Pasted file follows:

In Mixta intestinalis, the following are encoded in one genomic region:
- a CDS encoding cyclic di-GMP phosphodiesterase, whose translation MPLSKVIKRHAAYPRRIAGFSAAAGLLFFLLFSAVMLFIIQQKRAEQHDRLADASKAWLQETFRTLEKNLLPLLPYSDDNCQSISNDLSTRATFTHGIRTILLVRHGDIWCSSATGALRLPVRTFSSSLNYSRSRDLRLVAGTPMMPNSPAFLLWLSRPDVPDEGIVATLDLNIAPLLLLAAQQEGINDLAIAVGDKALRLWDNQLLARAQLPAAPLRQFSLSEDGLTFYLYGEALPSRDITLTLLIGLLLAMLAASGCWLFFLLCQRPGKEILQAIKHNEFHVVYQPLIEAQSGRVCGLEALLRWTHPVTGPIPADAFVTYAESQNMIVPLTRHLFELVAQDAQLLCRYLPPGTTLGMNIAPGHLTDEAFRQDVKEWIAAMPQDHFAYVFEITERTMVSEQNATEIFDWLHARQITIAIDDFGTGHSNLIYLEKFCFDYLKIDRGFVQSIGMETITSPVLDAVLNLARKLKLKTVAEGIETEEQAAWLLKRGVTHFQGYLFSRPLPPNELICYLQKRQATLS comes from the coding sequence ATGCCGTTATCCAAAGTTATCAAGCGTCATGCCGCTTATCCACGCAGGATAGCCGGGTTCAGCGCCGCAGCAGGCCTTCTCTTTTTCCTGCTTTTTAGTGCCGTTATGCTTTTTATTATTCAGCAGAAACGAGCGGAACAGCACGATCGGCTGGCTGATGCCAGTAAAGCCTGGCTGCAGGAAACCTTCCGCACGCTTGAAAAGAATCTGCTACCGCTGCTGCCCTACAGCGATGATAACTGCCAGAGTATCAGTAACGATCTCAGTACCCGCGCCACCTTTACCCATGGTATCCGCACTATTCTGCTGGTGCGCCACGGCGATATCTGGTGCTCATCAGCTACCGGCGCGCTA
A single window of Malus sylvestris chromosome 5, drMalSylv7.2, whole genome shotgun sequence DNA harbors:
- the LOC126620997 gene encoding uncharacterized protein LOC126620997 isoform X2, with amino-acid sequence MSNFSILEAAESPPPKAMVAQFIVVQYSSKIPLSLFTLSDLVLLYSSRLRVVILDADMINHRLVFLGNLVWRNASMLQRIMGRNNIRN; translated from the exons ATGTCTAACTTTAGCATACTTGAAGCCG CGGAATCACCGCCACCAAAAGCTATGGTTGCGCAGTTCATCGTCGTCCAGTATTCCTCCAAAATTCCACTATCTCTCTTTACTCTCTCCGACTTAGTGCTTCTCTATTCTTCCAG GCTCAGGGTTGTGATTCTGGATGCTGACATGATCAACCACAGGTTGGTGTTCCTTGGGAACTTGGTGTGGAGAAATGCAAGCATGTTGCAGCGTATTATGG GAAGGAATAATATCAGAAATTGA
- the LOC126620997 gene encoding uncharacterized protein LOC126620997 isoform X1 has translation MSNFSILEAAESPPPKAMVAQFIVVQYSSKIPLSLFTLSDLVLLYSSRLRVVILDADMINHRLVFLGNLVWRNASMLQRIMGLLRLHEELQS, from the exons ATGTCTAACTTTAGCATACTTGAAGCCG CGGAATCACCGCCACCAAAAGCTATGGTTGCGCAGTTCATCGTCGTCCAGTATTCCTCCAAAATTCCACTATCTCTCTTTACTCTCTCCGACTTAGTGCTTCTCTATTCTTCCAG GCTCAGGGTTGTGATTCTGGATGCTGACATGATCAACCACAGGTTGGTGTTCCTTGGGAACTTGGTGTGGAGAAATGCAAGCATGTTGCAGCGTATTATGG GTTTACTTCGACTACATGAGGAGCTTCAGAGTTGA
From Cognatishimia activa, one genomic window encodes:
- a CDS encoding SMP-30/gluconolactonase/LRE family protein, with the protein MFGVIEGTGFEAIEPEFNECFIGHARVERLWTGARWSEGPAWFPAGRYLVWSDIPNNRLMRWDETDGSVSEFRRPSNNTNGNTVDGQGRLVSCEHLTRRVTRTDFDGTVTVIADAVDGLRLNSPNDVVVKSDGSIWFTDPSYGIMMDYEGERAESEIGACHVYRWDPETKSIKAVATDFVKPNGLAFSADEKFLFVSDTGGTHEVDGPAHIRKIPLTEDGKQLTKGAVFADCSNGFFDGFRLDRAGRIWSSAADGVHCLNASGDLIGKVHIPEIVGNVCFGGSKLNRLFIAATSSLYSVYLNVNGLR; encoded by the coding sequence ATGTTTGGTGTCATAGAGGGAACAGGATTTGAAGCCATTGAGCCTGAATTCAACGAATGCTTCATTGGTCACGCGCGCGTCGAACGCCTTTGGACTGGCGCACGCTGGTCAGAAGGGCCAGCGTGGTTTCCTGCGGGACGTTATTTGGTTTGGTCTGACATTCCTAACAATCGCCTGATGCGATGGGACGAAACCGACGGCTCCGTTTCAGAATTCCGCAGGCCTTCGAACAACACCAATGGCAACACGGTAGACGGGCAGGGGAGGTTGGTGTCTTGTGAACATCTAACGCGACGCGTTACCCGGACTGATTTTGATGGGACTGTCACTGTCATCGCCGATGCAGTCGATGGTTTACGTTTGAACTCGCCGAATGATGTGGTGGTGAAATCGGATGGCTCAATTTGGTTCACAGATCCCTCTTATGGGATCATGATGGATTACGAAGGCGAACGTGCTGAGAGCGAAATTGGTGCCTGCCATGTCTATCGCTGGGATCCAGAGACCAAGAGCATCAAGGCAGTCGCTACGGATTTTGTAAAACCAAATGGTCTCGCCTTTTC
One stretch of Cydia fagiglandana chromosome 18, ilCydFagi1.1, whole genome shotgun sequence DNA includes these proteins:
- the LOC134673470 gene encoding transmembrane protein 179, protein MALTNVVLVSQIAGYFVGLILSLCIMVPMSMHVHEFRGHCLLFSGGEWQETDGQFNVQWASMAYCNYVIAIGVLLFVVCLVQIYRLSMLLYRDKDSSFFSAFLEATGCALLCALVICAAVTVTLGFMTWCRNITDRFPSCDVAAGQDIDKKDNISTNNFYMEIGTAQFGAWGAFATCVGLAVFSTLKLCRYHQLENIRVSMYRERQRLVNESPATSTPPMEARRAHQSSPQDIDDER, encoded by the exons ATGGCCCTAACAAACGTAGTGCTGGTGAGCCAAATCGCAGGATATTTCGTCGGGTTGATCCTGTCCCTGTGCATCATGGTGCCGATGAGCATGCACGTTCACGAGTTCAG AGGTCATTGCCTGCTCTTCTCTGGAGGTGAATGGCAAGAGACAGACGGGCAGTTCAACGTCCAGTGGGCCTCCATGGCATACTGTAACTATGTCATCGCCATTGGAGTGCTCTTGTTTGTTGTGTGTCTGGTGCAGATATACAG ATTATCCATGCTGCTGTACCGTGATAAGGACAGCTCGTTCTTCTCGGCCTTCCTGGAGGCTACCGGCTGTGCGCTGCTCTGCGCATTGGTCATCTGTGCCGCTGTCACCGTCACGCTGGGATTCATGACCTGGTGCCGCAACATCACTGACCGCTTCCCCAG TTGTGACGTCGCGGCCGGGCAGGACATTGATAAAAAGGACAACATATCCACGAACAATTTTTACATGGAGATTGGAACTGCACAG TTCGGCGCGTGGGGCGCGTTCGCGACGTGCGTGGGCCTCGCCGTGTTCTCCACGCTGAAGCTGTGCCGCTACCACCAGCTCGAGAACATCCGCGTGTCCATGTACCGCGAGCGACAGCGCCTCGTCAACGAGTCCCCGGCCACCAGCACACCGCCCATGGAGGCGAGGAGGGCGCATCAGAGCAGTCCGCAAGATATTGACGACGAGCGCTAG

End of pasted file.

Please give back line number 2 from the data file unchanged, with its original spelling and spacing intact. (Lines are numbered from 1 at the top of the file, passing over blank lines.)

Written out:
- a CDS encoding cyclic di-GMP phosphodiesterase, whose translation MPLSKVIKRHAAYPRRIAGFSAAAGLLFFLLFSAVMLFIIQQKRAEQHDRLADASKAWLQETFRTLEKNLLPLLPYSDDNCQSISNDLSTRATFTHGIRTILLVRHGDIWCSSATGALRLPVRTFSSSLNYSRSRDLRLVAGTPMMPNSPAFLLWLSRPDVPDEGIVATLDLNIAPLLLLAAQQEGINDLAIAVGDKALRLWDNQLLARAQLPAAPLRQFSLSEDGLTFYLYGEALPSRDITLTLLIGLLLAMLAASGCWLFFLLCQRPGKEILQAIKHNEFHVVYQPLIEAQSGRVCGLEALLRWTHPVTGPIPADAFVTYAESQNMIVPLTRHLFELVAQDAQLLCRYLPPGTTLGMNIAPGHLTDEAFRQDVKEWIAAMPQDHFAYVFEITERTMVSEQNATEIFDWLHARQITIAIDDFGTGHSNLIYLEKFCFDYLKIDRGFVQSIGMETITSPVLDAVLNLARKLKLKTVAEGIETEEQAAWLLKRGVTHFQGYLFSRPLPPNELICYLQKRQATLS comes from the coding sequence ATGCCGTTATCCAAAGTTATCAAGCGTCATGCCGCTTATCCACGCAGGATAGCCGGGTTCAGCGCCGCAGCAGGCCTTCTCTTTTTCCTGCTTTTTAGTGCCGTTATGCTTTTTATTATTCAGCAGAAACGAGCGGAACAGCACGATCGGCTGGCTGATGCCAGTAAAGCCTGGCTGCAGGAAACCTTCCGCACGCTTGAAAAGAATCTGCTACCGCTGCTGCCCTACAGCGATGATAACTGCCAGAGTATCAGTAACGATCTCAGTACCCGCGCCACCTTTACCCATGGTATCCGCACTATTCTGCTGGTGCGCCACGGCGATATCTGGTGCTCATCAGCTACCGGCGCGCTA